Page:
Looking at rights

Chapter 1
Looking at rights

These days it is usually not long before a problem is expressed as a human rights issue. This book looks at where the concept of human rights came from and how the human rights movement has developed a set of obligations that apply worldwide. We will consider the trajectory of the idea of human rights and the role that human rights play (and might come to play) in our world.

One theme of this introductory book is that different people currently see human rights in different ways. For some, invoking human rights is a heartfelt, morally justified demand to rectify all sorts of injustice; for others, it is no more than a slogan to be treated with suspicion, or even hostility. Lawyers sometimes consider that human rights represent almost a term of art, referring to the details of accepted national and international human rights law. Yet the application of human rights law is almost always contested, with both parties to a dispute demanding that human rights law be applied in their favour. Human rights law is special as it often suggests that other law is inadequate or unjust. The language of human rights is deployed to criticize, defend, and reform all sorts of behaviour. Playing the ‘human rights card’ can be persuasive, sometimes even conclusive, in contemporary decision making; this is one aspect of what makes the moral force of human rights so attractive – they help you to win arguments and, sometimes, to change the way things are done.

The concept of a ‘human rights culture’ also means different things to different people. To some, it means ensuring that everyone is treated with respect for their inherent dignity and human worth. To others, it means that judges, the police, and immigration officials are required to protect the interests of terrorists, criminals, and other undesirable elements at the expense of the security of the population. This tension recently came to a head in the United Kingdom with popular newspapers ridiculing the application of the new Human Rights Act (see Box 1). The tension is, in a way, inherent in the operation of human rights protections. Human rights come into play to stop governments and other actors from pursuing expedient policies at the expense of the well-being of certain individuals and the proper functioning of a democratic society under the rule of law. At times, human rights protections may seem to be anti-majoritarian; indeed, human rights may serve to protect people from the ‘tyranny’ of the majority. But, as we shall see, with the exception of the absolute ban on torture, human rights law does allow for security needs to be taken into consideration.

On closer inspection, much of the apparent British backlash against the ‘human rights culture’ in decision making turns out to be based on false information concerning the supposed effects of the new Human Rights Act. First, the judges cannot strike down laws as incompatible with human rights; Parliament retains complete sovereignty over which laws to pass or repeal. (This is not the case in other countries with an entrenched constitution, such as the United States or South Africa, where constitutional rights may rank supreme.) Second, the Government’s review of the implementation of the Human Rights Act has highlighted a series of ‘myths and misperceptions’ about the Act. Stories, such as the prisoner who claimed that denial of access to certain magazines amounted to inhuman and degrading treatment, have been retold until they start to become synonymous with the very concept of respect for human rights. This prisoner’s claim concerning his human right to magazines was never accepted by decision makers and was simply rejected by the courts. Stories that present the Human Rights Act as ‘a nutters’ charter’, ‘crazy legislation’, or ‘barmy laws’ on closer inspection turn out to be sensationalist. Attempts to paint human rights protection as madness remind us that the human rights project is often about securing rights for those who have been marginalized and made vulnerable. Those who conceived the idea of human rights centuries ago considered this was the outcome of rational thought, rather than neurosis, but they too were often seen as suffering from a delusion that such rights exist at all. We shall meet ‘Mad Tom’ Paine in a few pages. Let us now turn to consider the history of the concept of human rights.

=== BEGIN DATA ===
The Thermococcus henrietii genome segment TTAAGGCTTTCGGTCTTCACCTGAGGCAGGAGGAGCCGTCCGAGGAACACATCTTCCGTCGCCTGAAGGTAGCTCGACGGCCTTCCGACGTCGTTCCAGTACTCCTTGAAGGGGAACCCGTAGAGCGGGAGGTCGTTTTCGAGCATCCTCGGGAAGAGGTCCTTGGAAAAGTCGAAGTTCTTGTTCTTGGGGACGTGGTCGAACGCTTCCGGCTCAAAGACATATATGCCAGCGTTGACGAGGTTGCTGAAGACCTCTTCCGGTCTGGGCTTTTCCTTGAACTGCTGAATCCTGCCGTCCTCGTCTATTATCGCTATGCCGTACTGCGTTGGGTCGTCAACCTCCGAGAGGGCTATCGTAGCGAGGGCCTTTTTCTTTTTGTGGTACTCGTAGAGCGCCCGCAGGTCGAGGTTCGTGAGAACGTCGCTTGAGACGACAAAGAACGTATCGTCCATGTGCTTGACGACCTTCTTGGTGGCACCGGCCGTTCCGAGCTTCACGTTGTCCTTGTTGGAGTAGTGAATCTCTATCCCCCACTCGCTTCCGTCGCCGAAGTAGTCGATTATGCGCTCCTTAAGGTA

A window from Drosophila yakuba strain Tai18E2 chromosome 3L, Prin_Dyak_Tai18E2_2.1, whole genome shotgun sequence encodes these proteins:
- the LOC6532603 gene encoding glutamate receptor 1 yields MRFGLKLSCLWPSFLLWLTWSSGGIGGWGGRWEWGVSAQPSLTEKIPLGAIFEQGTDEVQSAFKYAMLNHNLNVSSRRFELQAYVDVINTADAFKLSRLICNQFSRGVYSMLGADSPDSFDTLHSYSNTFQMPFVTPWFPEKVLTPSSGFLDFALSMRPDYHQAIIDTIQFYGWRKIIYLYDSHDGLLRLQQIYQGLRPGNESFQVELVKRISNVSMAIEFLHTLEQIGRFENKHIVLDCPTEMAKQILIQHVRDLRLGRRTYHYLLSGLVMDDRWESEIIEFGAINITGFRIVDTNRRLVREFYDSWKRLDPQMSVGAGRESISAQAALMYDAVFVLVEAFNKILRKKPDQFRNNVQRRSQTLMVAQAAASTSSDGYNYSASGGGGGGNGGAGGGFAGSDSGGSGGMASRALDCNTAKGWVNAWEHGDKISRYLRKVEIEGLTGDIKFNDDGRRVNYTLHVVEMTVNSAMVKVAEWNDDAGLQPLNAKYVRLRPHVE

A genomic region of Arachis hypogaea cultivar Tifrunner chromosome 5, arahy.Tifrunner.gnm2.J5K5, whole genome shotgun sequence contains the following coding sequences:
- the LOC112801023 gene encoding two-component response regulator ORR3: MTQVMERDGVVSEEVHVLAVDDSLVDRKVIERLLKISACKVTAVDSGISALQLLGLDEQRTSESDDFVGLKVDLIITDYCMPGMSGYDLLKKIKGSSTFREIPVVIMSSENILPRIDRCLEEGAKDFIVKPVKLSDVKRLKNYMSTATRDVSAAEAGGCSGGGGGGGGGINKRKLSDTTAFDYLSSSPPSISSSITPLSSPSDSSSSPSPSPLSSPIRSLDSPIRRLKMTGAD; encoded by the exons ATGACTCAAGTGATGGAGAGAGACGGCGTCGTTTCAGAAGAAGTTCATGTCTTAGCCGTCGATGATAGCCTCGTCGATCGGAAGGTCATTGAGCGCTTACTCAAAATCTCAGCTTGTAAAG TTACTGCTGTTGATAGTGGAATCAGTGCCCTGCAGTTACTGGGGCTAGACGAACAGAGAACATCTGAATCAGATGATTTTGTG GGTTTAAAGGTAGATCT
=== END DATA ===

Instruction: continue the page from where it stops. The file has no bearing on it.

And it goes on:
Box 1: Human rights in the UK press

The Sun (online): Oliver Harvey and Michael Lea,* ‘THOUSANDS of Sun readers have voted to scrap the Human Rights Act.’

Nearly 35,000 rang our You The Jury hotline within 24 hours to back our call for an end to the interests of killers, rapists and paedophiles coming ABOVE those of victims. The crazy legislation has led to many dangerous criminals being freed to re-offend. Others have used the barmy laws to gain perks and pay-outs.

The Sunday Telegraph: Give us back our rights

The Afghans who hijacked a civilian airliner are rewarded with a judgment that they are entitled to stay in Britain at the taxpayer’s expense. Foreign terrorists who reportedly plot the murder of hundreds of British civilians cannot be deported back to their countries of origin, nor may they be detained here. Murderers and rapists are entitled to have any decision to keep them in prison reviewed by a judicial hearing, at which they must be represented by a lawyer – and as a result, an intimidated Probation Service frees killers who go on to murder fresh victims. The British public is increasingly worried by judgments whose effect is to rank the ‘rights’ of criminals higher than those of law-abiding citizens. As a result, the whole notion of human rights is becoming discredited. Rather than basic protections against arbitrary power, ‘human rights’ are now seen as legal fictions that prevent the police, the intelligence services and other government agencies from doing what they believe needs to be done in order to safeguard the nation.

We first need to understand that human rights are considered a special, narrow category of rights. William Edmundson’s introductory book on rights distinguishes human rights from other rights by suggesting that: ‘Human rights recognize extraordinarily special, basic interests, and this sets them apart from rights, even moral rights, generally.’ Richard Falk suggests that human rights are a ‘new type of rights’ achieving prominence as a result of the adoption of the Universal Declaration of Human Rights by the United Nations in 1948. This point is worth remembering throughout the book: we are not talking about all the rights that human beings may have – we are considering a rather special category of rights.